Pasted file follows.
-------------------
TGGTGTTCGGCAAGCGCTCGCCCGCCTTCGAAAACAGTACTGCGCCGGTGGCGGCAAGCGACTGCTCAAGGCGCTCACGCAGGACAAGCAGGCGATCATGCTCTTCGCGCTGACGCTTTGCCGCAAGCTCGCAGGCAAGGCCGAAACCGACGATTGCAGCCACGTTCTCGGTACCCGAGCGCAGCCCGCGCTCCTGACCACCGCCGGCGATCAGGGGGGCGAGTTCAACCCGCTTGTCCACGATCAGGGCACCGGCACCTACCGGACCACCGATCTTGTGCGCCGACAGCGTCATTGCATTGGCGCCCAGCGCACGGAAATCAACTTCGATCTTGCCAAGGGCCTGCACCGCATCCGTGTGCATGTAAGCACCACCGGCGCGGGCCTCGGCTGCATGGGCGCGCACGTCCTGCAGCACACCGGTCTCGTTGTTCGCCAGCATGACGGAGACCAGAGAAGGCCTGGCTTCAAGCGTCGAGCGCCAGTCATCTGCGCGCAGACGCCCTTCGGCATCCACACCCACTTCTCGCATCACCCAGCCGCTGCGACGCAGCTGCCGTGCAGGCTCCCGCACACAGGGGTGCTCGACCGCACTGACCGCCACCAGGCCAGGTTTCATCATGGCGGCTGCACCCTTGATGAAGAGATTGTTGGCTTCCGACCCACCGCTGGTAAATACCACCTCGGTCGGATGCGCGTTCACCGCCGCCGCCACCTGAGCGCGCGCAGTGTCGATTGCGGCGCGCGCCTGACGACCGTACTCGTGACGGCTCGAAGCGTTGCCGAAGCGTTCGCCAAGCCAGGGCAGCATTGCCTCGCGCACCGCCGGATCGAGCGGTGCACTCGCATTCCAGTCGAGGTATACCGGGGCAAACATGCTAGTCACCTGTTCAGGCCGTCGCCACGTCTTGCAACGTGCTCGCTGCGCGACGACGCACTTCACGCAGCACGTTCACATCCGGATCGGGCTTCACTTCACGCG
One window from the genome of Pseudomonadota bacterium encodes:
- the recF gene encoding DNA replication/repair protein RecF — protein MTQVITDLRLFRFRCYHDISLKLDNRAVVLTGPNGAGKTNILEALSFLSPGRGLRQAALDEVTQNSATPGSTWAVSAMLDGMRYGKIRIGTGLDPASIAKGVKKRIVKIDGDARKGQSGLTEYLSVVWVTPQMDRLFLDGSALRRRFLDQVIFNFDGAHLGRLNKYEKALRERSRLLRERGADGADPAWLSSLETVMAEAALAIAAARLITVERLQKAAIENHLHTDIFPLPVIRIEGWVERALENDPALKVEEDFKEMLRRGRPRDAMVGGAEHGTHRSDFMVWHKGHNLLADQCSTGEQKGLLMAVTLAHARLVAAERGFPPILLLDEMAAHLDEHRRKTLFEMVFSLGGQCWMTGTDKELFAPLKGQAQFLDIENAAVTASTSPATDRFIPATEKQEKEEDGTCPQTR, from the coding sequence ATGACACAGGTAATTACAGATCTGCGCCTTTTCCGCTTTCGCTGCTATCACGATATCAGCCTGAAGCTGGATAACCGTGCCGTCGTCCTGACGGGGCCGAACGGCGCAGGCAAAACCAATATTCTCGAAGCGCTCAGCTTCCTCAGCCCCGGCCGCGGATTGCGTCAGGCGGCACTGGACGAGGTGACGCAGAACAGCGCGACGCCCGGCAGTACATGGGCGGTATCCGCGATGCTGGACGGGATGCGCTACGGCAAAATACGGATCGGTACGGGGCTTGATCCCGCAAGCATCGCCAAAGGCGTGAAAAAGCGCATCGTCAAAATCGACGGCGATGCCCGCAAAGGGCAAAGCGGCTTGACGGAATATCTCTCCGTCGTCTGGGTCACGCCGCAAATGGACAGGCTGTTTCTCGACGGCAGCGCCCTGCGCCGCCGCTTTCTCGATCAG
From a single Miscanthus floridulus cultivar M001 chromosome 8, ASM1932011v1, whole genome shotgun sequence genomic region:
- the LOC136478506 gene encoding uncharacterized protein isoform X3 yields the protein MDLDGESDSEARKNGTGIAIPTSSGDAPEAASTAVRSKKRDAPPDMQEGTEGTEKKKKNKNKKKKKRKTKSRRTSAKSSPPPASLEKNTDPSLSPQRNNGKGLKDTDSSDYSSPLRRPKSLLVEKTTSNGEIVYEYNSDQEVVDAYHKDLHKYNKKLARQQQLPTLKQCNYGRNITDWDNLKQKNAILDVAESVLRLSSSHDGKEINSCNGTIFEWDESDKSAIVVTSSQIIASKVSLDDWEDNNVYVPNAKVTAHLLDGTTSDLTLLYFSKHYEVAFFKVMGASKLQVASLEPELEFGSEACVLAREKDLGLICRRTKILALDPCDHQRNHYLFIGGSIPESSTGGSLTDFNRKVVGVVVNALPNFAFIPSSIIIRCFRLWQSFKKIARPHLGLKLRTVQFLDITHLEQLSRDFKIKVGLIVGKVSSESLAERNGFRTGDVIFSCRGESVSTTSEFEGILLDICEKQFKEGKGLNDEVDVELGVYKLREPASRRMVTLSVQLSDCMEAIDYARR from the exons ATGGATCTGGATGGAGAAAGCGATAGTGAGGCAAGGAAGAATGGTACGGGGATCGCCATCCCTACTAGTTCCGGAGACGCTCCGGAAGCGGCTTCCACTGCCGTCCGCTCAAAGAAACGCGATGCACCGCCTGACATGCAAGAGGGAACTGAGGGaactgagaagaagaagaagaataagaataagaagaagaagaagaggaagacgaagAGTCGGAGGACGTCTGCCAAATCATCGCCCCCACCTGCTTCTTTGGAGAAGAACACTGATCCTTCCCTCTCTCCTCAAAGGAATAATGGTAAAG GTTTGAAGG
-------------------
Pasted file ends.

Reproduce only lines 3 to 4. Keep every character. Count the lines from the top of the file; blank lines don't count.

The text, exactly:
- the recF gene encoding DNA replication/repair protein RecF — protein MTQVITDLRLFRFRCYHDISLKLDNRAVVLTGPNGAGKTNILEALSFLSPGRGLRQAALDEVTQNSATPGSTWAVSAMLDGMRYGKIRIGTGLDPASIAKGVKKRIVKIDGDARKGQSGLTEYLSVVWVTPQMDRLFLDGSALRRRFLDQVIFNFDGAHLGRLNKYEKALRERSRLLRERGADGADPAWLSSLETVMAEAALAIAAARLITVERLQKAAIENHLHTDIFPLPVIRIEGWVERALENDPALKVEEDFKEMLRRGRPRDAMVGGAEHGTHRSDFMVWHKGHNLLADQCSTGEQKGLLMAVTLAHARLVAAERGFPPILLLDEMAAHLDEHRRKTLFEMVFSLGGQCWMTGTDKELFAPLKGQAQFLDIENAAVTASTSPATDRFIPATEKQEKEEDGTCPQTR, from the coding sequence ATGACACAGGTAATTACAGATCTGCGCCTTTTCCGCTTTCGCTGCTATCACGATATCAGCCTGAAGCTGGATAACCGTGCCGTCGTCCTGACGGGGCCGAACGGCGCAGGCAAAACCAATATTCTCGAAGCGCTCAGCTTCCTCAGCCCCGGCCGCGGATTGCGTCAGGCGGCACTGGACGAGGTGACGCAGAACAGCGCGACGCCCGGCAGTACATGGGCGGTATCCGCGATGCTGGACGGGATGCGCTACGGCAAAATACGGATCGGTACGGGGCTTGATCCCGCAAGCATCGCCAAAGGCGTGAAAAAGCGCATCGTCAAAATCGACGGCGATGCCCGCAAAGGGCAAAGCGGCTTGACGGAATATCTCTCCGTCGTCTGGGTCACGCCGCAAATGGACAGGCTGTTTCTCGACGGCAGCGCCCTGCGCCGCCGCTTTCTCGATCAG
From a single Miscanthus floridulus cultivar M001 chromosome 8, ASM1932011v1, whole genome shotgun sequence genomic region: